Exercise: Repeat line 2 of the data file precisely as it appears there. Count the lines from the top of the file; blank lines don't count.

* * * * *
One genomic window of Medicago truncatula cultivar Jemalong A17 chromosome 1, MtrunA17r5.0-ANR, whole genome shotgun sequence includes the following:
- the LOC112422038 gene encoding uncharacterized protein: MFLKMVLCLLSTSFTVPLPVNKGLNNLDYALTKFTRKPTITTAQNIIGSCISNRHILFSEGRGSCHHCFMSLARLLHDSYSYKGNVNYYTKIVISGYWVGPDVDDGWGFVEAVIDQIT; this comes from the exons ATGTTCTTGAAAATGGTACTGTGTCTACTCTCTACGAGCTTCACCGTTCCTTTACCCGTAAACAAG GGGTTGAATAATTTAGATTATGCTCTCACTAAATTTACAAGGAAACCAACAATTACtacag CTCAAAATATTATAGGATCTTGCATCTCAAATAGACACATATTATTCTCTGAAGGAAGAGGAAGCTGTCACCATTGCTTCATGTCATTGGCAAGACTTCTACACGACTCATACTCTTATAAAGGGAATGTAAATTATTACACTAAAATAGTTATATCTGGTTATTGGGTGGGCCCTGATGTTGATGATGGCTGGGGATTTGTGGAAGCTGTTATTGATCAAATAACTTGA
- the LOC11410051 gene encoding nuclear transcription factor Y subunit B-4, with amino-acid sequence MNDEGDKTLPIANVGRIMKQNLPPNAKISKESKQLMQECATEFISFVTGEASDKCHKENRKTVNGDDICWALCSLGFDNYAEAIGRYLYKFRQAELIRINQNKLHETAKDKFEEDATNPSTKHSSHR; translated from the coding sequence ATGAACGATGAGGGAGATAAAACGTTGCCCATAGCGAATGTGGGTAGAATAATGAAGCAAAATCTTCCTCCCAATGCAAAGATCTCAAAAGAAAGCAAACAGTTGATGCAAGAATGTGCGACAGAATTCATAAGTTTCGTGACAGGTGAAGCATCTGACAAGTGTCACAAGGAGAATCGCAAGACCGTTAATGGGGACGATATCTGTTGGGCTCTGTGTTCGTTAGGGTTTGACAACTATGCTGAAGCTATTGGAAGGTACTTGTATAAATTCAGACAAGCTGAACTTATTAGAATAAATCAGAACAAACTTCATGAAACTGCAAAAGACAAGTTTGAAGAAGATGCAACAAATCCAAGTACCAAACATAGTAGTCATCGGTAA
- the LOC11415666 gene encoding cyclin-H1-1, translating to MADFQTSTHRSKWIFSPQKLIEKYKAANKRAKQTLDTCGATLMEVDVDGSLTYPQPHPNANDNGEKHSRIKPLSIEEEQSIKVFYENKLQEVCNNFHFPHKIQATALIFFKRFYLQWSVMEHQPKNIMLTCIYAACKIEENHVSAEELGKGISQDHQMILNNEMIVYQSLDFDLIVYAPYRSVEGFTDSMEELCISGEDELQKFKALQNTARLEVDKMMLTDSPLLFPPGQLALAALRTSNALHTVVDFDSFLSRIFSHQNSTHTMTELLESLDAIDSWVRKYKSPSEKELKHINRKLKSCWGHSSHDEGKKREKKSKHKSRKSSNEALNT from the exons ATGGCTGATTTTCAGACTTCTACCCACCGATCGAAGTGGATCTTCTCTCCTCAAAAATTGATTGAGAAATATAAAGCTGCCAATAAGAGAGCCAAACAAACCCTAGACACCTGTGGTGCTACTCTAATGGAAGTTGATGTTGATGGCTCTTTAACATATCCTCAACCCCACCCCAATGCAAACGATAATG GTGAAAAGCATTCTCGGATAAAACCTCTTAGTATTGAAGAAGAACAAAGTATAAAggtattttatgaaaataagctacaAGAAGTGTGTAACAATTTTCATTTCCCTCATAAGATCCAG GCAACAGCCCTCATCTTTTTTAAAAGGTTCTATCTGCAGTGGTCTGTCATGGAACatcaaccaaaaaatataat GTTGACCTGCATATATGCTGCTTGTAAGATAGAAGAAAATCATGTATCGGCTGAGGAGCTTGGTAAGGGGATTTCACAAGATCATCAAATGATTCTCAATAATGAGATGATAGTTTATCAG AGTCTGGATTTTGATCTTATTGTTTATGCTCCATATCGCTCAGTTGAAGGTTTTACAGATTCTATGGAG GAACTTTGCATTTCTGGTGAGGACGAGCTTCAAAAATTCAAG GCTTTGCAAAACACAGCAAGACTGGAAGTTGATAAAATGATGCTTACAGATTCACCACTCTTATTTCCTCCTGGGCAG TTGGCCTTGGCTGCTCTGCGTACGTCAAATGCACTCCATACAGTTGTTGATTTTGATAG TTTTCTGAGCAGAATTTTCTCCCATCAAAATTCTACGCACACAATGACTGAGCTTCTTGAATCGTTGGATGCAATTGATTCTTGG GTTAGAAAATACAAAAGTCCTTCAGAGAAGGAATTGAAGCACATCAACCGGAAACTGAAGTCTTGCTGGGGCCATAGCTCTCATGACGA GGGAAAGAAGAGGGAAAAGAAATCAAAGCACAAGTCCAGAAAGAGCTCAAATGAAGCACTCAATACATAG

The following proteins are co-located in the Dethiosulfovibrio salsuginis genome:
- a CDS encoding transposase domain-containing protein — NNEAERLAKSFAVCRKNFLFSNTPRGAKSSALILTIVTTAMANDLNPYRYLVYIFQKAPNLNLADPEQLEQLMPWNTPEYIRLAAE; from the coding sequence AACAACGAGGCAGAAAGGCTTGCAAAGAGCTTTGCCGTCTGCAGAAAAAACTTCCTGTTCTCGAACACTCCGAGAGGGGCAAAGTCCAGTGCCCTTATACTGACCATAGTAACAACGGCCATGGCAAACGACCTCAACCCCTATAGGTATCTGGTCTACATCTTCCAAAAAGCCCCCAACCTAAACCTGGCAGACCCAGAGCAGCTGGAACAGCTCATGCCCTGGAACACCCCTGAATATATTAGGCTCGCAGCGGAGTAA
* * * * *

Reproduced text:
- the LOC112422038 gene encoding uncharacterized protein: MFLKMVLCLLSTSFTVPLPVNKGLNNLDYALTKFTRKPTITTAQNIIGSCISNRHILFSEGRGSCHHCFMSLARLLHDSYSYKGNVNYYTKIVISGYWVGPDVDDGWGFVEAVIDQIT; this comes from the exons ATGTTCTTGAAAATGGTACTGTGTCTACTCTCTACGAGCTTCACCGTTCCTTTACCCGTAAACAAG GGGTTGAATAATTTAGATTATGCTCTCACTAAATTTACAAGGAAACCAACAATTACtacag CTCAAAATATTATAGGATCTTGCATCTCAAATAGACACATATTATTCTCTGAAGGAAGAGGAAGCTGTCACCATTGCTTCATGTCATTGGCAAGACTTCTACACGACTCATACTCTTATAAAGGGAATGTAAATTATTACACTAAAATAGTTATATCTGGTTATTGGGTGGGCCCTGATGTTGATGATGGCTGGGGATTTGTGGAAGCTGTTATTGATCAAATAACTTGA